As ocean water retreats outside the tide pool during low tide, the resident marine life must endure hours exposed to the sun, low oxygen, increasing water temperature, and predators such as wading birds that specialize in dining in these shallow pools. At high tide, the pool’s plants and animals are bathed in fresh seawater, but must endure the pounding of crashing waves and foraging fish with temporary access to the shoreline.
To survive in this rugged environment, tide pool inhabitants often cling very tightly to any rock to which they can adhere. Barnacles, for example, produce a fast-curing cement that lets them stay put. This natural substance is among the most powerful glues known to exist. In fact, researchers are trying to figure out if and how it can be harvested or reproduced for commercial use.
The space in a tide pool may be limited, but the food there is plentiful. Every wave at every high tide delivers fresh nutrients and microscopic organisms, such as plankton, to support and replenish the pool’s intricate food chain. Washed in by the waves, these organisms nourish the smallest animals, which, in turn, sustain the larger ones.

 

lesson learnt

first rule when questing for the poetic
on a tidal line of an ocean rock ledge
watch for the rogue wave

it is not recommended to lie on the barnacled edge
of a scalloped moon-shaped rock pool
as you wait on its mystery and watch
your reflection in azure sky
with clustered clouds
like empty thought bubbles
around you fill with deep secrets

the second rule is to keep your wits
do not get lost in an inner realm
as you can in a Beethoven symphony

it is not recommended to become immersed
in tapestry of colours shimmered by the sea

in the light among the stones
drum-shaped chitons
clustered iridescent stars and speckled shells
a venetian-red anemone flirting
like a solitary flute
black spiky urchins and the wait for the shy crab
to scuttle out from the king neptune necklace

it is all too hypnotic

the lesson learnt –
expect the unexpected

From Fire on Water by Colleen Keating  2016

 

 

Lockdown walk No. 17, Loosing our Marbles by Colleen Keating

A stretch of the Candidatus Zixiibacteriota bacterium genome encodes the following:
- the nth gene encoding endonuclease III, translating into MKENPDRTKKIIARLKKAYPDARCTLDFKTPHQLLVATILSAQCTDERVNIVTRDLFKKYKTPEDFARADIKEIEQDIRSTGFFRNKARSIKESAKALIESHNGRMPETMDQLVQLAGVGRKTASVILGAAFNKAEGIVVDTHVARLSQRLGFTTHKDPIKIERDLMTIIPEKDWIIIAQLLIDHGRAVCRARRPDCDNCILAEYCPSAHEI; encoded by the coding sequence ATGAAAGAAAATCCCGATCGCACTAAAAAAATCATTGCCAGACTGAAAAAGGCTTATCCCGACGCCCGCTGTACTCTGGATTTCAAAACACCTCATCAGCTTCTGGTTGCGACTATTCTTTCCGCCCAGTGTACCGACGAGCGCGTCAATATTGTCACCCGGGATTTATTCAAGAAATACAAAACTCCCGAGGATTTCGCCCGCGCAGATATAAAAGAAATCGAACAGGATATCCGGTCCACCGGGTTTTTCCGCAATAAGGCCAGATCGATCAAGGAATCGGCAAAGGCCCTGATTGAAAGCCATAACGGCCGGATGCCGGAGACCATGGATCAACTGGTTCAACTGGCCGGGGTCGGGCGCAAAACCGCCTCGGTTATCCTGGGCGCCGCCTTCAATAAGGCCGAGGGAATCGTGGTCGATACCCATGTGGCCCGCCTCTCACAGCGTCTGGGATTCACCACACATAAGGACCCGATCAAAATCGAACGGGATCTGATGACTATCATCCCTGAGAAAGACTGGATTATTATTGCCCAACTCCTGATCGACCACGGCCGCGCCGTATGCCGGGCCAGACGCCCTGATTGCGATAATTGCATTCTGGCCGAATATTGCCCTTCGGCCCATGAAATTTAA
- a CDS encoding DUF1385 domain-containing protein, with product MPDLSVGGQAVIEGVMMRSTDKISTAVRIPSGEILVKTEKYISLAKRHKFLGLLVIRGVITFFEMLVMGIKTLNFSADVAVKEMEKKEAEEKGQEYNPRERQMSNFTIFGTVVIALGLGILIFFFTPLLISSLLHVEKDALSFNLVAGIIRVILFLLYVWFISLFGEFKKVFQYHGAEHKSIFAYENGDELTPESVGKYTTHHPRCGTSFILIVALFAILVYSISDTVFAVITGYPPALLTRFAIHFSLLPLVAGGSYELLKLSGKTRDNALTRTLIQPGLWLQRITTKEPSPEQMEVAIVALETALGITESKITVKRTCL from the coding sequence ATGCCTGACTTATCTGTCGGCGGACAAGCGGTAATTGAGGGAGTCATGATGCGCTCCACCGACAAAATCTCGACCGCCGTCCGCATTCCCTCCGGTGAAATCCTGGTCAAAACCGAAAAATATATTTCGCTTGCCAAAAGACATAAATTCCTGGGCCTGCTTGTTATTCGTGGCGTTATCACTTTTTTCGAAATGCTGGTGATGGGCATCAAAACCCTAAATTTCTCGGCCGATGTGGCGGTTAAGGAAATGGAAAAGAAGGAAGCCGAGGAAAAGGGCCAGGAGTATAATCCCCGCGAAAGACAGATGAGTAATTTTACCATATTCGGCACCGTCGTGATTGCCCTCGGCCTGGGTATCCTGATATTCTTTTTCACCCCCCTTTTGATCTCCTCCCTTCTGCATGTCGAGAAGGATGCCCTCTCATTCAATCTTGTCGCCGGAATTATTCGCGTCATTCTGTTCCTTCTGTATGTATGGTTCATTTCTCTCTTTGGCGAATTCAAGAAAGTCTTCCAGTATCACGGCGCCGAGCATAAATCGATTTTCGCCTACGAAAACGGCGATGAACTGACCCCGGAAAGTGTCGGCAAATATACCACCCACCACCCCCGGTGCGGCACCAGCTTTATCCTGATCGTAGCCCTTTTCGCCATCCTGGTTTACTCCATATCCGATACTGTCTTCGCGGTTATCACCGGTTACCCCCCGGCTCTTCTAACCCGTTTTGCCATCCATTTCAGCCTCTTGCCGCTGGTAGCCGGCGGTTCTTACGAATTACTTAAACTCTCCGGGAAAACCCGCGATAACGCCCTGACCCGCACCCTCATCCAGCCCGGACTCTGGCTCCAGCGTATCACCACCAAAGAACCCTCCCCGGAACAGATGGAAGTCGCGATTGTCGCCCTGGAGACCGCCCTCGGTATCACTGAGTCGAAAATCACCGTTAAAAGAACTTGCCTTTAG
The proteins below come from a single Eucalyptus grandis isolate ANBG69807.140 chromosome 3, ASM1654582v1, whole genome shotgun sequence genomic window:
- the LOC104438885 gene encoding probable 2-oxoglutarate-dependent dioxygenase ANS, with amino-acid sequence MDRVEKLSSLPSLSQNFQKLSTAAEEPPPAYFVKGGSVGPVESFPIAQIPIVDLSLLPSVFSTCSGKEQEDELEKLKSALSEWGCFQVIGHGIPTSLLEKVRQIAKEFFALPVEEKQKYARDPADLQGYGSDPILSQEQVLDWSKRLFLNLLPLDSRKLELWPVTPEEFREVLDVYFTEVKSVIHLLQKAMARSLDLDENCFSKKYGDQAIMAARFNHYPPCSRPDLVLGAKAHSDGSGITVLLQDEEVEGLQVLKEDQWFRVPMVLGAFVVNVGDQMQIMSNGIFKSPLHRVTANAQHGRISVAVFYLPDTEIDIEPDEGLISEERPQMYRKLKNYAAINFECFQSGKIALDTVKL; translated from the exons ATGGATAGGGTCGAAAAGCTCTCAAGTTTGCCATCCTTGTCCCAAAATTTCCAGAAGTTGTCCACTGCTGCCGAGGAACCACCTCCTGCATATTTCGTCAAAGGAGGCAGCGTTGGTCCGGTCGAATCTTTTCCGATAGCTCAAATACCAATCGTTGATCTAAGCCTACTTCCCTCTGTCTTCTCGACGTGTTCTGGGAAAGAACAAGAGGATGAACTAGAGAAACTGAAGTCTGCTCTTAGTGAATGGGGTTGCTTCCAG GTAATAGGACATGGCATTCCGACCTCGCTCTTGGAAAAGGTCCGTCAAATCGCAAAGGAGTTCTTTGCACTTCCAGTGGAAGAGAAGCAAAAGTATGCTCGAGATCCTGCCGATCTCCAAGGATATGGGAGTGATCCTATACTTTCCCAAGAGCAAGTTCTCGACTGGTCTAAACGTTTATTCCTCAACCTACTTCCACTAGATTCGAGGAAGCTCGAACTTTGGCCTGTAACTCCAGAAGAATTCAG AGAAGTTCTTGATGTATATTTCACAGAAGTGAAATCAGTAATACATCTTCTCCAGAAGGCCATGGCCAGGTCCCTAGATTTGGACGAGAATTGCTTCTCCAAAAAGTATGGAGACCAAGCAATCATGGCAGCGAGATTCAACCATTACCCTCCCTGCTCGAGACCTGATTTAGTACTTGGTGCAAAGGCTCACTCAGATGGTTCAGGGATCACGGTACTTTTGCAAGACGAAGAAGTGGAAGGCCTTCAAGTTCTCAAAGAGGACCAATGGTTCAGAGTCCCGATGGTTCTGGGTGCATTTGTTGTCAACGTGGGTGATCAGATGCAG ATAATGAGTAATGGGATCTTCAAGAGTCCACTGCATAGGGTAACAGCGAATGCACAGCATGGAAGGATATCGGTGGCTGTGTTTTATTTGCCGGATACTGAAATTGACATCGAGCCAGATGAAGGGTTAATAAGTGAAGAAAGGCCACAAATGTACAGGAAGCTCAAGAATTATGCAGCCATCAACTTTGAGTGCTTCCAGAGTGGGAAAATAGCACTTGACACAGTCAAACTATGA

Photo: from our calendar  The night We Lost Our Marbles by  Michael Leunig, a modern day prophet, where I understand ‘prophet’ to be one who challenges us to remember our core values.

Loosing our marbles

“We not only listen to the birds but find ourselves talking  to them.”

Turning the calendar has its own monthly ritual.
Our Leunig calendar always gives us a surprise
often prophetic for our time.
Turning to October was no exception.
It gave us a laugh.

We resonated. It looked how we felt
on our walks in lockdown
birds, fish, flowers moon our companions.

It was while sitting against
the trunk of a swamp oak
on a lockdown walk
we found ourselves both talking aloud
to the Pied Butcher Birds
that had flown down to join us.

A family of seven
some with the distinctive black bib
some more tawny and freckkly
which according to Morcombo –
our Bird Bible –
is the juvenile and poetically
pale rufous-buff.

They hopped around
inquisitive about us relaxing
in their territory.

Besides watching them
dart for insects on the open grass
we enjoyed a choir on a branch above
its musical four-note sequence
lilting flute-like deep and mellow.

The laugh was on us.
listening to the birds
believing they were communicating with us
thinking we were understanding
and talking back to them

Are we happily loosing our marbles?

Now we talk to every bird that comes to meet us –
the willy wag tails  our companions on the way
the tiny wrens we chirping
and sometimes catch their splash of blue
the magpies that warble along our track
their carolling a rings from high
to low, deep and  always  tidings of joy.

We love the lake birds
find the  haunts of the white-faced herons
watch their monk like shoulders
ponder quietly as if pretending to pray
but actually with the great white egret
stalking to prey.
If our spoonbills call in
with their bevy of ducks
we become very effusive


and enjoy the plovers
telling us to be aware of their eggs
and their young.
We wait for the whip birds to sing
listen and laugh with its song of reply.

Loosing our marbles figuratively
gives us permission
to be immersed in their world
like the cartoon of the two
smiling contentedly
surrounded by nature.

Humbly we know we are a very small
and incidental part of their world
yet secretivly a little part
likes to think they are communication with us.
and loosing our marbles stays figurative.

 

 

Life isn’t measured 

by the number of breaths we take 

but by the moments 

that take our breath away

Treasure every day

 

 

Lockdown walk No. 16: Finding inner solitude in days of uncertainity

 

dappled light
filters through swamp oaks ~
a cathedral  moment
as a tiding of magpies  
fills it with song

 

 

 

Finding inner solitude today in these final days of lockdown after 112 days of retreat from the world.